Administrative rights can be one of the most potent weapons for malicious intent. A user cyber-criminal with administrative rights is able to install or change any software on your business systems.
Limiting administrative rights should be an essential part of your IT infrastructure in order to properly secure access to system controls. However many companies do not have appropriate measures in place to counter the threat of unchecked admin rights as they are simply not aware of the risks that are posed. Here are some of the common ways in which full administrative rights expose your business to cybercrime.
Access All Areas & Invite Others
Administrative rights enable users to install new software, add acounts, and change the way in which your systems operate. They also mean your users can "own" any file on your network - privileges always beat permissions.
This means that admin users can change ownership of relevant documents or folders, and either restrict acess, copy, or transfer data without any other authority - even tampering with protected security policies. By offering the ability to directly access and change specific registry keys, administrative rights allow users to navigate around central management policies whenever they choose.
The freedom to create new accounts and set privilege levels means that any compromised local administrator account can create multiple new local admins in future. This access poses a serious risk to security, with the potential to give lasting access to malicious users, whether internal or external, as well as any accomplices.
Once a malicious individual gains access to a user’s desktop, they can turn their attention to corrupting the entire corporate network. With the ability to freely access any part of the operating system or network, miscreants with admin privileges can also prepare 'traps' for users with higher privilege, such as domain admins.
Unrestricted admin rights, therefore, pose a significant risk around privilege escalation attacks and lateral movement. The ability to manage certificates for the local machine means admin users also risk exposing others to phishing and man-in-the middle attacks.
For example, by installing a fake certificate authority, malicious users can trick others into believing they are visiting trusted sites or receiving information from a trusted source, leading to the gathering of sensitive information or the installation of malware.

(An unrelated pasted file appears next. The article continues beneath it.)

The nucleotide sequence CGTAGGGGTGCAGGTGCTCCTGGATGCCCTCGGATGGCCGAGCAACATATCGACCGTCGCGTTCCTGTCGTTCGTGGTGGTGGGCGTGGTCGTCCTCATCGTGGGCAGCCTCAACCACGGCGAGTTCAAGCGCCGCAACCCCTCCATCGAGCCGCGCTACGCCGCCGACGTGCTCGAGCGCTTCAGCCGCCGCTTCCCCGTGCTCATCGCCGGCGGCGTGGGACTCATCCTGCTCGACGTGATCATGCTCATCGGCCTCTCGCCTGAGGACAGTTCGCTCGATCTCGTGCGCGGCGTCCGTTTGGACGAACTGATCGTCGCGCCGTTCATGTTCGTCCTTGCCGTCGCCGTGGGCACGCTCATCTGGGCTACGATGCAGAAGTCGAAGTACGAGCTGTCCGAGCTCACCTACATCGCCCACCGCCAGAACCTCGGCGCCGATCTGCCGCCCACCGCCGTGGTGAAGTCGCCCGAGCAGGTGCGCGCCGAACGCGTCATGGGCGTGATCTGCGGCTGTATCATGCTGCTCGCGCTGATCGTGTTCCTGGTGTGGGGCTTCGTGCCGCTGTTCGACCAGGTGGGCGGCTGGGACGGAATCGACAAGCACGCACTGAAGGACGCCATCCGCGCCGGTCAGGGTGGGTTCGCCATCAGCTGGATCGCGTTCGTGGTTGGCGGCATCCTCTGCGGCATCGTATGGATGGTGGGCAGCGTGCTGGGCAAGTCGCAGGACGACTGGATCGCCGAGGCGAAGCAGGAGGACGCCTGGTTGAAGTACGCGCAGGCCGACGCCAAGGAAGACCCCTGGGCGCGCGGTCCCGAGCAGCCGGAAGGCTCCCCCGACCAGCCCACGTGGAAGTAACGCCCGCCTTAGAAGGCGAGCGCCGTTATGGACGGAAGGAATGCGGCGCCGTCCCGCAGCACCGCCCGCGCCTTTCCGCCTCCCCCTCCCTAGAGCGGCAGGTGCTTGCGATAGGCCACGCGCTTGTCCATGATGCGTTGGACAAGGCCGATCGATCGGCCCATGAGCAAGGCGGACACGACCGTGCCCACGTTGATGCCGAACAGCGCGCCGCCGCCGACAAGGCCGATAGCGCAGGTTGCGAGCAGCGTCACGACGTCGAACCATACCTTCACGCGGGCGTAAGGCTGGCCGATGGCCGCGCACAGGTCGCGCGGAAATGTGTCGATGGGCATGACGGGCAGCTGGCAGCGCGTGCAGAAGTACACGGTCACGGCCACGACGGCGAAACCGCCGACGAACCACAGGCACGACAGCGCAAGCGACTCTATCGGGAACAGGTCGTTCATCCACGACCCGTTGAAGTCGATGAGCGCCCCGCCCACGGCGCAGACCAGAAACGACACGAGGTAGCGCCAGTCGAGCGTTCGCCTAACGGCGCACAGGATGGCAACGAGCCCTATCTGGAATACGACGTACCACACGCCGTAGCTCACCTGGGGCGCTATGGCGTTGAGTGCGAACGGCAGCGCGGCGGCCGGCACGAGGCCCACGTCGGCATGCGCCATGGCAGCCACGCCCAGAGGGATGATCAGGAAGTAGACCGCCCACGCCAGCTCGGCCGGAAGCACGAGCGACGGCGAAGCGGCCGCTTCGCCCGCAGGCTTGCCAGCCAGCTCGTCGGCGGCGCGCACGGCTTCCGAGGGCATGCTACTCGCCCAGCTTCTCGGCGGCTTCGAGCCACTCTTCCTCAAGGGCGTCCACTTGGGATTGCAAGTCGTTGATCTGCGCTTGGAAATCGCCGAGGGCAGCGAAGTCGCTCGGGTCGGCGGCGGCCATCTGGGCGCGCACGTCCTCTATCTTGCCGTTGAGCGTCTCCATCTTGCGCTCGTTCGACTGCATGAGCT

Spying on the network
Capturing network traffic allows the potential for admin users to find vulnerabilities within a network. The use of port scanning tools is a common means for those with administrative privileges to identify network services running on a host and to shore up their defenses. But in the wrong hands, this will also allow malicious users to find and exploit vulnerabilities in the corporate system.
The freedom to install, update or remove any application or software can inadvertently leave the IT environment open to vulnerabilities. End-users do not necessarily know the full implications of their actions; this unawareness can pose a serious risk to system stability and data security.
One example is that admin users can create scheduled tasks to run as System: applications can be configured to run bypassing User Account Control protocols, while processes can be run as Systemtoo. This means malicious software can be embedded and set to trigger in future, running in the background to existing applications.
The ability to make any changes within an IT system offers cyber-criminals the ability to cover their tracks in cases of misdemeanor. They can delete applications, system and security event logs to cover up any wrongdoing with relative ease.
These examples show that once a hacker infiltrates an endpoint with full administrator privileges, they can quickly wreak havoc within an organization, and the best can remain undetected.
Operating in an environment of 'least privilege' means organizations can develop a stronger security posture, without the need to limit operational agility. Businesses must understand that withdrawing administrator rights will reduce the attack surface for malicious individuals while maintaining the ability of personnel to be productive in their role.
A full systems audit from WellandTech is likely to be much less expensive than you may thing - and will go a long way to ensure your network is operating securely and effectively. Contact us today for a no obligation chat about how we can help.